* * * * *

“It’s terrible! He can’t make us do that! 40 hours a week!” Rheingold was almost beside himself with incoherent rage. “It would be impossible! That barely covers teaching, let alone administration and research! And he’s not letting us work during the summer, either! I prep all my classes then, and write! He’s crazy! I won’t stand for it!” Hertford smiled; like many academics, his friend saw difficulties everywhere.

“But remember, Davey,” he soothed, “He realizes the importance of hiring non-citizens; we’ve always had to struggle with working around those dumb visa regulations designed to protect non-academics from competition, and he’s on our side! And think of our new salaries! We’ll be paid like doctors, or lawyers!” He did a little dance of joy. “We’ll finally be earning more than our recent graduates! And he’s saving English!”

“But the hours!” groaned Rheingold. “And the summers!”

“He can’t enforce that. What’s he going to do, say we can’t work? We don’t have to abide by all of this ‘real world’ stuff, you know! After all, we’re not in business!” Another little jig of joy, the gravel under his feet crunching musically as a fresh light breeze made the graduation banners ruffle and sway happily.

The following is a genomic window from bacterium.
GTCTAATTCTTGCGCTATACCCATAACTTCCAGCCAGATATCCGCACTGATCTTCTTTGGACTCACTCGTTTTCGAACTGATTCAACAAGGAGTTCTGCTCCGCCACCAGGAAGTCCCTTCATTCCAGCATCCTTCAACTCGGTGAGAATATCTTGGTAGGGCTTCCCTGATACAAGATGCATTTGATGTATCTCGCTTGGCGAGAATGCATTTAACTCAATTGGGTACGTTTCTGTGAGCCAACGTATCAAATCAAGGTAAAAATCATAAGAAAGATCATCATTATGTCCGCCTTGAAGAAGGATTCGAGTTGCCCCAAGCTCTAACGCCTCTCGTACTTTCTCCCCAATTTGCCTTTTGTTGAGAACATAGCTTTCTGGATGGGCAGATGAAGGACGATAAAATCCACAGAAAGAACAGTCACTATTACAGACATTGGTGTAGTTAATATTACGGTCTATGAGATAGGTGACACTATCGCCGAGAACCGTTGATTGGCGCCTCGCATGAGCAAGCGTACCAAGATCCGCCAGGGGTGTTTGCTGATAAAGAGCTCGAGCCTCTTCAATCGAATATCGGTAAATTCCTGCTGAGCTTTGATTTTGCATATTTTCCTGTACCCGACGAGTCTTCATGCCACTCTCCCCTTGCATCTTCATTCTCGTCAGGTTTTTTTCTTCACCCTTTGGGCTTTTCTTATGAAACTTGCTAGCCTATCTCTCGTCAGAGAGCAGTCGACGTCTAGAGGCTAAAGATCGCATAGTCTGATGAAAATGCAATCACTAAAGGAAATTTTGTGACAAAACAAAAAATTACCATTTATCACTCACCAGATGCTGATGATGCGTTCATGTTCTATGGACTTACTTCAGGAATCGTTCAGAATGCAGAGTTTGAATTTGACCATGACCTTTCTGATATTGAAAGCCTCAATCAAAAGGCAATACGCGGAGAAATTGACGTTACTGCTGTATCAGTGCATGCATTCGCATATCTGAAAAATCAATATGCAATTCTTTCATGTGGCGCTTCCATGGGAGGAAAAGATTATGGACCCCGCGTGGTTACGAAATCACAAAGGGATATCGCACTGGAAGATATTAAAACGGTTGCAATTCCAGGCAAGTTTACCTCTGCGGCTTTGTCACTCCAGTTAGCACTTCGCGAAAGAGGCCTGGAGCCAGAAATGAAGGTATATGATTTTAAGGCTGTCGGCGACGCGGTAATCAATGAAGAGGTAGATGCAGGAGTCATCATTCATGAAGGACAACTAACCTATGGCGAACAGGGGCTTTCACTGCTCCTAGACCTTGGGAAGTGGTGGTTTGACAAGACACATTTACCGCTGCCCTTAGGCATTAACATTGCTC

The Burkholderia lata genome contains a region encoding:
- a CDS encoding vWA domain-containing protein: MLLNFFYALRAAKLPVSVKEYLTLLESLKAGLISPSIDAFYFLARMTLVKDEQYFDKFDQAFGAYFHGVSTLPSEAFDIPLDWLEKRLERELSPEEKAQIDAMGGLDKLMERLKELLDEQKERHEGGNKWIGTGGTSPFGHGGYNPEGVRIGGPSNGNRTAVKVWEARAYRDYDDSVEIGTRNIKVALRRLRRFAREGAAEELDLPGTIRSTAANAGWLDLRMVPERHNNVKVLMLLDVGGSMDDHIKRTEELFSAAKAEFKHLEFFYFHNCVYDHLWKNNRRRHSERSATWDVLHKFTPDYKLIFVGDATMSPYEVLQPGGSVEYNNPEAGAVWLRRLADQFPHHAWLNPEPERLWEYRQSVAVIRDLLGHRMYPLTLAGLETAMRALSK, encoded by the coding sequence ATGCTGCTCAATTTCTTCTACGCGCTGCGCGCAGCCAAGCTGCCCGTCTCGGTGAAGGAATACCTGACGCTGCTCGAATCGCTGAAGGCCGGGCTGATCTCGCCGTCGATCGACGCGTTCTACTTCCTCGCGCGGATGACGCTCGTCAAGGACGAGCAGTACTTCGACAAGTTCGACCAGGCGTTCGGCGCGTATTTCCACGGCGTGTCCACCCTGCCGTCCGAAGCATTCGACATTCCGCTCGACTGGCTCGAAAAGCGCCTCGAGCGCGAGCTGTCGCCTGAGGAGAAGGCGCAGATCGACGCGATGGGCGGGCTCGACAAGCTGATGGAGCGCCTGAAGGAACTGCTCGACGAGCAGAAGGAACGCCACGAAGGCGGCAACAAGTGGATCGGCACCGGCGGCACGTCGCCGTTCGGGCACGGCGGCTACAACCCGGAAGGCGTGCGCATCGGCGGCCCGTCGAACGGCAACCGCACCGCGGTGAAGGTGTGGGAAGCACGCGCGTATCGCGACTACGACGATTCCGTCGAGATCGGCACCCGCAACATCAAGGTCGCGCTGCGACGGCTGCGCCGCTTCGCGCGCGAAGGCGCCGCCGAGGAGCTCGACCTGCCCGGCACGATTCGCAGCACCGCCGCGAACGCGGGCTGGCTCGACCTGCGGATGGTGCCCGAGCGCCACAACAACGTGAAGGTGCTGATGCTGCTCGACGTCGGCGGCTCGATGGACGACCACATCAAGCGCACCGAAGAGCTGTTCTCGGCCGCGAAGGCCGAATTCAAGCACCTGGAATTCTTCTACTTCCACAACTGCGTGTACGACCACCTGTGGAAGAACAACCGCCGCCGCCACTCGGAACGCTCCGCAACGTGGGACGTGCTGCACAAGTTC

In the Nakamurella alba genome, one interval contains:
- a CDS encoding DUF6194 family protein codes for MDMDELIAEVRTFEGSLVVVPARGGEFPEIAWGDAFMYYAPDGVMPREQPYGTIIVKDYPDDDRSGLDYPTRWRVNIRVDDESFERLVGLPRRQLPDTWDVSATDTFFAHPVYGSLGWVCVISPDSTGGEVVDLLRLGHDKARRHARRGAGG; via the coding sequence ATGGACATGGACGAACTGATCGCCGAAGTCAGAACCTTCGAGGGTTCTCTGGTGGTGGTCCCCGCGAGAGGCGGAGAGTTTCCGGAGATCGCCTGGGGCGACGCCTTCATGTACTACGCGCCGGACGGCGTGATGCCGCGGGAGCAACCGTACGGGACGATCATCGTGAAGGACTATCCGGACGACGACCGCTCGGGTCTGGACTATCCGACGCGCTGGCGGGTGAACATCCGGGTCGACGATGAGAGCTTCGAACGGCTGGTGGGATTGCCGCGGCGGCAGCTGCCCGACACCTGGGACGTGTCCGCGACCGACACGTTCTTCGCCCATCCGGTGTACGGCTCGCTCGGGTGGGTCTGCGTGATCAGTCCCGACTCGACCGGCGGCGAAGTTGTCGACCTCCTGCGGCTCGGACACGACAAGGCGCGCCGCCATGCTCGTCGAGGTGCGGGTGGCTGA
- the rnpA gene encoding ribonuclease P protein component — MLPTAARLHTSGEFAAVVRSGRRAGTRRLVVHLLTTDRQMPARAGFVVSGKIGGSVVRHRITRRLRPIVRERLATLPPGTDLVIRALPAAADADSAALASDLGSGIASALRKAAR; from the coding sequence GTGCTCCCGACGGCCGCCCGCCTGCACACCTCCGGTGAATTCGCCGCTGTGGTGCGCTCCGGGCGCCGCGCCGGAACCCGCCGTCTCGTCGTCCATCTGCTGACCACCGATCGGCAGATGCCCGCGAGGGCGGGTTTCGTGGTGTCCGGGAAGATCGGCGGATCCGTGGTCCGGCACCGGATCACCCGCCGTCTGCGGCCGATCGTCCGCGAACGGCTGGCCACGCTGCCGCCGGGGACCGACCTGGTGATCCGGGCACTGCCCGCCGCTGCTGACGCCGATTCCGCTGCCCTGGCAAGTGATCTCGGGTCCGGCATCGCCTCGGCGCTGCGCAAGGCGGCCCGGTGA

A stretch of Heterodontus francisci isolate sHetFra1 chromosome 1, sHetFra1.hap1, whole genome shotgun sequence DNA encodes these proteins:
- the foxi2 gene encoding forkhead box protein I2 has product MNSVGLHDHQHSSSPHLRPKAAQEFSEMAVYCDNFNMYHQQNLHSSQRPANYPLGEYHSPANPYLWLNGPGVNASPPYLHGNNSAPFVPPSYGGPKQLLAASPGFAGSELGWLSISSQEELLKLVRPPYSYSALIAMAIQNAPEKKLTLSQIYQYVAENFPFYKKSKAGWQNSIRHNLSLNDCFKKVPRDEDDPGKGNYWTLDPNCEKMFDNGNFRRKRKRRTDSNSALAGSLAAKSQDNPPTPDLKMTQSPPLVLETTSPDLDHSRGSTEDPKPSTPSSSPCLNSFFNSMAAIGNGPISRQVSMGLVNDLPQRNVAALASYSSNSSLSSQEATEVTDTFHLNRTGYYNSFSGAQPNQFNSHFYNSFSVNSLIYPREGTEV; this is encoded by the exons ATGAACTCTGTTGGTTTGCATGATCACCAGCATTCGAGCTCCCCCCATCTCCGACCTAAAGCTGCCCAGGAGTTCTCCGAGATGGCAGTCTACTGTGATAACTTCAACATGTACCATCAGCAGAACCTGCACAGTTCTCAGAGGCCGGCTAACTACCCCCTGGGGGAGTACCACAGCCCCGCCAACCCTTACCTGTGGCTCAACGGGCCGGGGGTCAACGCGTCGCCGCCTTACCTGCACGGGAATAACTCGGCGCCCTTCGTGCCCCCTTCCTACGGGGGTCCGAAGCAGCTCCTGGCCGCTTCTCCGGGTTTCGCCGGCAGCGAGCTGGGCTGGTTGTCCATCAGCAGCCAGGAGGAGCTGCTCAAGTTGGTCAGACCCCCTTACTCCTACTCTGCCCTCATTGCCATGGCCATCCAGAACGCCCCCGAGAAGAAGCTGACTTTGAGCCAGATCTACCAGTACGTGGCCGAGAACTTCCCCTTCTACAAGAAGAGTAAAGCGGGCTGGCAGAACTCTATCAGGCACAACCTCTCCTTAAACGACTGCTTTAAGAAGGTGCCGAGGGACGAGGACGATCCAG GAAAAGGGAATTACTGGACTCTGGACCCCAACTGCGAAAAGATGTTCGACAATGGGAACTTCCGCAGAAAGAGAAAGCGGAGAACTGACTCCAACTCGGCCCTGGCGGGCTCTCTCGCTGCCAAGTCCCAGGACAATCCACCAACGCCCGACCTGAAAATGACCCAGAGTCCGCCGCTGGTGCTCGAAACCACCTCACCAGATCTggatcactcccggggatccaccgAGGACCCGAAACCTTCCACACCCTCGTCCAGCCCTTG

“And think, Davey, I’ve heard that people in business get bonuses! Finish up your defense of Berkeley’s objections to materialism, publish, and you might get paid extra just for doing your job!” Hertford’s start of another jig of joy was stopped short by a large stone that caught his foot and threatened to unbalance him. Oddly, its apparent hardness was unexpectedly comforting.

Hamish Kilgour is the pen name of James Taylor, an associate professor at the College of New Jersey. He lives with his family in Pennington and writes fiction when not penning academic tomes.